TV company on track with Ballycastle narrow gauge railway show

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A TELEVISION company is putting together a show which will feature the old railway line between Ballycastle and Ballymoney.

It has been over 60 years since the last train rolled out of Ballycastle and now those behind the show - Waddell Media - have called on anyone with stories of the line to get in touch with them for a documentary series set to be staged on TG4.

The first narrow-gauge railway lines were established in the 1800s and closed in the 1950s.

They include the Londonderry and Lough Swilly Railway, the Belfast and County Down Railway, the Ballycastle Railway, the Ballymena/Larne Railway and the Clogher Valley Railway.

A spokesperson for Wadell Media said: “We are interested in speaking to anyone who has any memories (however small) of the Ballycastle/Ballymoney line, or any of these other lines.

“These could be stories passed on by parents, grandparents or other relatives about journeys on these trains and the impact the railways had on people’s lives at the time.

“Also if you have any memorabilia, photographs or old Super 8 footage of these trains or railway lines we would love to hear from you. If you would like to contribute to this series please contact Órfhlaith at Waddell Media on (00 44) 28 9042 7646 or email

“This series is being produced for TG4 with assistance from Northern Ireland Screen’s Irish Language Broadcast Fund.”

The Ballycastle Railway Company opened their narrow gauge railway line in October 1880. It linked Ballymoney with Ballycastle and replaced a one-horse car which had previously trod the 15 miles only once a day.

The new railway was an important link to the rest of Ireland as it joined with the broad gauge line at Ballymoney. It also provided a valuable freight route for the coal mining operations at the coast. In addition, as a seaside resort, Ballycastle began to welcome more and more tourists and both towns benefited from the crowds of passengers that arrived for fair days and markets.

The trains ran between the following stations: Ballymoney - Dervock - Stranocum - Gracehill - Armoy - Capecastle - Ballycastle.

At its peak, the line was carrying over 85,000 passengers a year. By the 1940s, the amount of traffic on the railways of Northern Ireland had started to decline and lines began to close across the country. The last train left Ballycastle on 2 July 1950.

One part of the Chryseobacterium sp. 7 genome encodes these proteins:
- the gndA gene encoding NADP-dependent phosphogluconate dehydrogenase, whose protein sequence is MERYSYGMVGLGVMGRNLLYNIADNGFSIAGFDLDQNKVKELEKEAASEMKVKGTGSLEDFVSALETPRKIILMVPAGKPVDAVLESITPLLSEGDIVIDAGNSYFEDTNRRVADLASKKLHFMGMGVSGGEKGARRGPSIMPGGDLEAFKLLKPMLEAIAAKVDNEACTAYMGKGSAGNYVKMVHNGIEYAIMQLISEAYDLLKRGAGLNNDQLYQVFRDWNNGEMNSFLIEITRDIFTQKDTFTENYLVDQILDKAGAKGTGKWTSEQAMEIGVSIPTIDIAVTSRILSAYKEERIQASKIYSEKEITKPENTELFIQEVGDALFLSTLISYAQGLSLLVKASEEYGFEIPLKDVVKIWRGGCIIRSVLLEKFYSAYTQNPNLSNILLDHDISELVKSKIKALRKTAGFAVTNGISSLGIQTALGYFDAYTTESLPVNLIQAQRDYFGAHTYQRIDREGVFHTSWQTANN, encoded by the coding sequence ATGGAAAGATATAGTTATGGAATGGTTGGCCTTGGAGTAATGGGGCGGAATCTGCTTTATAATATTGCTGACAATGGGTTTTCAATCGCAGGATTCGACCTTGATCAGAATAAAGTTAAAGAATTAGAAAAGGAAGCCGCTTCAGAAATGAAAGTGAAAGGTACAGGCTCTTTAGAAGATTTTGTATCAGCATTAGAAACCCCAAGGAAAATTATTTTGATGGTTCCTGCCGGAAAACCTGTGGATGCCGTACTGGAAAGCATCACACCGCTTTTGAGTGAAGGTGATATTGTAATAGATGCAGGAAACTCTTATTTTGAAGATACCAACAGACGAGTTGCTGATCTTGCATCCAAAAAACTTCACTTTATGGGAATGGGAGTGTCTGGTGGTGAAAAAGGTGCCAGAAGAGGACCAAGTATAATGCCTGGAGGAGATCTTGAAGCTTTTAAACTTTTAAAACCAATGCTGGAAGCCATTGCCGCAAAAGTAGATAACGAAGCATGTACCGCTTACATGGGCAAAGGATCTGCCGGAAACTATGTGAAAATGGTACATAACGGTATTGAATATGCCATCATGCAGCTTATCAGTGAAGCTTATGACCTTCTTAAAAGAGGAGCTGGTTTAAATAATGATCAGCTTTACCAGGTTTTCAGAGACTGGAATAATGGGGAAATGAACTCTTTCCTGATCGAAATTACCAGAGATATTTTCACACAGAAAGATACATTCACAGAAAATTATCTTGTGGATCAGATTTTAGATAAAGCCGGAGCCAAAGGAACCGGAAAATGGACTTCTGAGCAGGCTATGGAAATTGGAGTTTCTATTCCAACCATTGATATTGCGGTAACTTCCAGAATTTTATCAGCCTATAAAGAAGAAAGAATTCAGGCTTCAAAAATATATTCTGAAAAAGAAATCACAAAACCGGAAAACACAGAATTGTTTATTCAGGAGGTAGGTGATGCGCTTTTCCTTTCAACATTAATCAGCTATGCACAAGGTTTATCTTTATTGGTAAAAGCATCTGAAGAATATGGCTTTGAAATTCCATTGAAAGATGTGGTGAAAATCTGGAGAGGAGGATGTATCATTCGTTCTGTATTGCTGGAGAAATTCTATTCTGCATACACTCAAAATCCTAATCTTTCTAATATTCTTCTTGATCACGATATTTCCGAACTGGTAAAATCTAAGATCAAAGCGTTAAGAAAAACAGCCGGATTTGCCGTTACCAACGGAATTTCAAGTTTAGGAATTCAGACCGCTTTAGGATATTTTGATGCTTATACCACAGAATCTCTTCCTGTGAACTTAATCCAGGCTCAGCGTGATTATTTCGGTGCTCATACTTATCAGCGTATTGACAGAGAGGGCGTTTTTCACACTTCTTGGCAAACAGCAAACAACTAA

Traces of the old line are still visible, including station buildings and the tunnel at Capecastle.

Construction of the Ballycastle Railway started in December 1878, and it was hoped to have the line in readiness for the summer traffic of 1880. However the inspecting officer from the Board of Trade was unhappy with the cheap way the line had been built and didn’t give permission for it to open until 18th October 1880, by which time the defects had been corrected.

From the start the line was always in financial difficulties, despite attempts at various economies. By 1922 the Railway Commission had become aware of Ballycastle Railway’s difficulties and recommended it’s absorption by the NCC. However a single loss at the end of 1923 spelled the end of the railway.

At a meeting of the board on 21st January 1924 it was decided to close the line. On 8th February the shareholders consented to the closure and this happened on 24th March 1924.

But the closure was by no means the end of the story. The railway approached the Northern Ireland government for assistance, but they were not prepared to help as they had other matters to deal with.

So the only other options available were to either try and sell the line as a going concern or sell it for scrap.

The neighbouring Northern Counties Commission were approached and they offered £10,000.

Disappointed with the offer, the board asked for more and other shareholders lobbied the NCC to increase the offer, which eventually they did.

So the Ballycastle Railway was sold to the LMS NCC for £12,500 on 4th May 1924.

Services did not recommence immediately as the new owners had a backlog of maintenance to catch up with as well as re-equipping the line with rolling stock transferred from the NCC’s other narrow gauge lines.

The railway reopened on 11th August 1924, although legal title to the line did not come about until 7th August 1925.

The new owners managed to keep the line running economically to the extent that it was the last of the NCC narrow gauge lines to close. The end finally came on 3rd July 1950 when the Ulster Transport Authority closed the line completely.